TIME's Person of the Year Should Have Been 'Women'

2012 was shaped by women making headlines for accomplishing feats in various sectors of human society, heck they even have two of the most popular online memes this year with Texts from Hillary and Mckalya is not impressed. So if the criteria for selection is an individual, group, idea, or object that “for better or worse has done the most to influence the events of the year,” why shouldn’t women be TIME’s Person of the Year? Look Mr. President, I’m really happy for you, and I'mma let you finish, but women had one of the biggest impacts on 2012.

Business

Marissa Mayer became Google’s first female engineer in 1999, but she outdid herself this year by becoming the youngest CEO of a Fortune 500 company when she was hired by Yahoo!. This feat only became more astounding when she revealed she was pregnant – and the company knew that when they hired her. These two things together set new heights to what women could achieve in the workplace and scored a big win for working moms.

In the written world, E.L. James’s book Fifty Shades of Grey became a publishing phenomenon. The fan fiction-turned-novel became the fastest-selling and best-selling paperback of all time and sold over 65 million copies. The book is already on its way to becoming a highly anticipated movie and has resulted in more open discussion about sexual practices involving bondage, dominance, and sadism/masochism.

Olympics

2012 was the first time in the history of the Olympic games that every participating country had at least one woman representing them – and Saudi Arabia was even represented by two women. Many of these female Olympians became heroes at home, and some brought shame.

Gabby Douglas, once a victim of bullying, became the first U.S. gymnast to win both the all-around and team golds in a single year and the first African American gymnast to win the Olympic all-around title. British heptathelete and gold medalist Jessica Ennis continued to be the proud example of a strong woman role model in the UK. Habiba Ghribi became Tunisia’s first woman medalist and dedicated it to all Tunisians. Women boxers were included for the first time in the history of the games. Meanwhile, several women’s badminton teams were disqualified for deliberately trying to lose matches in order to face easier contenders; this unprecedented event sparked a controversy over if doing so should be considered cheating or strategy.

U.S. and International Politics

This is easily the sector where women had the most notable impact. A popular progressive theme was the "Republican War on Women." It started with two-year bills in state legislatures carried over from the 1,000 anti-women bills submitted last year. Then in late January, the Susan G. Komen Foundation announced it would stop funding Planned Parenthood resulting in giant blowback from donors and their executive Karen Handel being fired. The following month got worse. Sandra Fluke went from an unknown law school student to the face of the woman’s movement when Rush Limbaugh called her a “slut” and a “prostitute” for speaking to House Democrats about mandating insurance coverage for contraceptives.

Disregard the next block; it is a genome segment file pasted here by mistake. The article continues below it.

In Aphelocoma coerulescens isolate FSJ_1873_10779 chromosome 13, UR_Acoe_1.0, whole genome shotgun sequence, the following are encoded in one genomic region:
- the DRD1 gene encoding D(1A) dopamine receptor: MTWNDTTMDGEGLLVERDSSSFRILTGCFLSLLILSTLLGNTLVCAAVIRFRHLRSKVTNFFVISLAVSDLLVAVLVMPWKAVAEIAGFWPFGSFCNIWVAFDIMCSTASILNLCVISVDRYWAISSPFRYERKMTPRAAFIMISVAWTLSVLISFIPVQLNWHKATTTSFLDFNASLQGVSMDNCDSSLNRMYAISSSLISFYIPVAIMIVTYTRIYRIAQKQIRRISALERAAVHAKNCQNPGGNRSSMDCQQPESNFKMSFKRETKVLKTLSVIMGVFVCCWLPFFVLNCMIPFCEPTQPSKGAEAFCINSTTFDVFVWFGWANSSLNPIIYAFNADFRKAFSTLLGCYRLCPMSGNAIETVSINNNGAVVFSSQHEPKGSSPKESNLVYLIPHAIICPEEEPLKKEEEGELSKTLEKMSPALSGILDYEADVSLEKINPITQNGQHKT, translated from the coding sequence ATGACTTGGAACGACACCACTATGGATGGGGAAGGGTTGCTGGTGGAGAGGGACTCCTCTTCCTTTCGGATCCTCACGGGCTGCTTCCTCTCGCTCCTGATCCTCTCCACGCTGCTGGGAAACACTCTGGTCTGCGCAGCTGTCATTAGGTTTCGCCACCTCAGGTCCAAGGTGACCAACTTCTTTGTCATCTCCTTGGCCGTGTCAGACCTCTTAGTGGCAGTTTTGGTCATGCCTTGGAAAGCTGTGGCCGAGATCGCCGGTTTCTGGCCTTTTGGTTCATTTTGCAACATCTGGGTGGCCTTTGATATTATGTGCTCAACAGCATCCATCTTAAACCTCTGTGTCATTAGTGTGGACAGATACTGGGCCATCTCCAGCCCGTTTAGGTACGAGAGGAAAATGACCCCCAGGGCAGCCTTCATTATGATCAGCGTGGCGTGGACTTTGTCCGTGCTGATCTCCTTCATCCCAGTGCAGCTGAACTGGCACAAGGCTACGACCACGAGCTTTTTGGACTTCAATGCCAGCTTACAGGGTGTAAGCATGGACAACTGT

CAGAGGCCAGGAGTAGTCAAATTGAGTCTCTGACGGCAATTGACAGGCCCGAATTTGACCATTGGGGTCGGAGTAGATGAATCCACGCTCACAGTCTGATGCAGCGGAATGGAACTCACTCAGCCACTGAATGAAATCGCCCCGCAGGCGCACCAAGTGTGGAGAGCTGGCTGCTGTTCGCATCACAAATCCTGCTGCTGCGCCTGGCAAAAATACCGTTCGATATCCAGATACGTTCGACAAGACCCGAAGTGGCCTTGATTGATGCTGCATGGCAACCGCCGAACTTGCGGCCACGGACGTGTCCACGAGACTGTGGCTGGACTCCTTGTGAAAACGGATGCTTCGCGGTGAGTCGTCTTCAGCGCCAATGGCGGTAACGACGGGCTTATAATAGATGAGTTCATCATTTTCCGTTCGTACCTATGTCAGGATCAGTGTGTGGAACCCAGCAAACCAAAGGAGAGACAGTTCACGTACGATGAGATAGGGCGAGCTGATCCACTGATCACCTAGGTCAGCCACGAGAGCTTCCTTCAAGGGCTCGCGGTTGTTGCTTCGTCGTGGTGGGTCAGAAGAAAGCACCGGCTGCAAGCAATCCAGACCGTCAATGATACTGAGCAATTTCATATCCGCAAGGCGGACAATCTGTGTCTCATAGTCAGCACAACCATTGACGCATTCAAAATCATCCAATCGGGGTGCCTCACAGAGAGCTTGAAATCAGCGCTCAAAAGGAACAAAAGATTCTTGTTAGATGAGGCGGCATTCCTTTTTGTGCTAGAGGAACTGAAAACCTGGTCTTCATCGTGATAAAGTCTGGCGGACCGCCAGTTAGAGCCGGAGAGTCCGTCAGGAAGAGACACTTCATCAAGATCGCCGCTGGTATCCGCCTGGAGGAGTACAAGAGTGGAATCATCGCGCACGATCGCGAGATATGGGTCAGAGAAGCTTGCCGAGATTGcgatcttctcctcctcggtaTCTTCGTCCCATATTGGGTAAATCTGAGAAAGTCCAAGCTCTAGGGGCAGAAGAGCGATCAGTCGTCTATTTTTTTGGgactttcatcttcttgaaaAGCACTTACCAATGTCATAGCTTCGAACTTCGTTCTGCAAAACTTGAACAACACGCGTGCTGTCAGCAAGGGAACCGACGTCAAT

What ensued for the rest of the year were women, women’s issues, and women voters becoming front and center of the political dialogue. We saw Ann Romney steal the bleak show at the Republican convention. Michelle Obama knocked one out of the park in the Democratic convention the following week. The press corp saw so much pressure (and justifiably so) from an online petition that they added Candy Crowley as the first female debate moderator in 20 years – and then Crowley made headlines for fact-checking Romney in the middle of the debate.

By the time the election dust settled on November 6th, “binders full of women” had made their voices heard and even broke some records. Planned Parenthood-backed candidates overwhelmingly won their races. Extreme Tea Party candidates like Todd Akin were defeated. Tammy Baldwin became the first openly-gay Senator in U.S. history. New Hampshire became the first state in history to be completely represented in Congress (both in the House and the Senate) by women – and as a bonus now has a woman governor. In general, women made strong gains in the House and Senate; in fact, there are now more women in the U.S. Senate than ever in its entire history.

But don’t think women only made an impact in the U.S. Park Geun-hye was elected South Korea’s first female president. Punk band Pussy Riot quickly became one of Amnesty International’s most popular campaigns when they were arrested in Russia for speaking out against the Russian Orthodox Church’s support of Vladmir Putin. In the Middle East, one of the biggest impacts women had in politics in 2012 came from a 15-year-old Pakistani named Malala Yousafzai. At first, Pousafzai blogged anonymously about the plight of the Taliban imposing Sharia law and its impact on girls receiving proper educational opportunities. Then she revealed who she actually was to the world. On October 6th, she was shot in the head, but survived. Now she is a household name in Muslim countries and a glimmer of promise that equality for women may one day come to the region. How’s that for audacity of hope?

The funny thing is, TIME nominated many of the women named here as candidates for Person of the Year and, individually, most didn’t deserve the title anymore than President Obama. But when you look at what women actually accomplished in 2012, the records set, the barriers broken, and sheer number of major controversies and dialogues spawned from them in various sectors, it’s hard to deny that the sum is so much greater than the parts.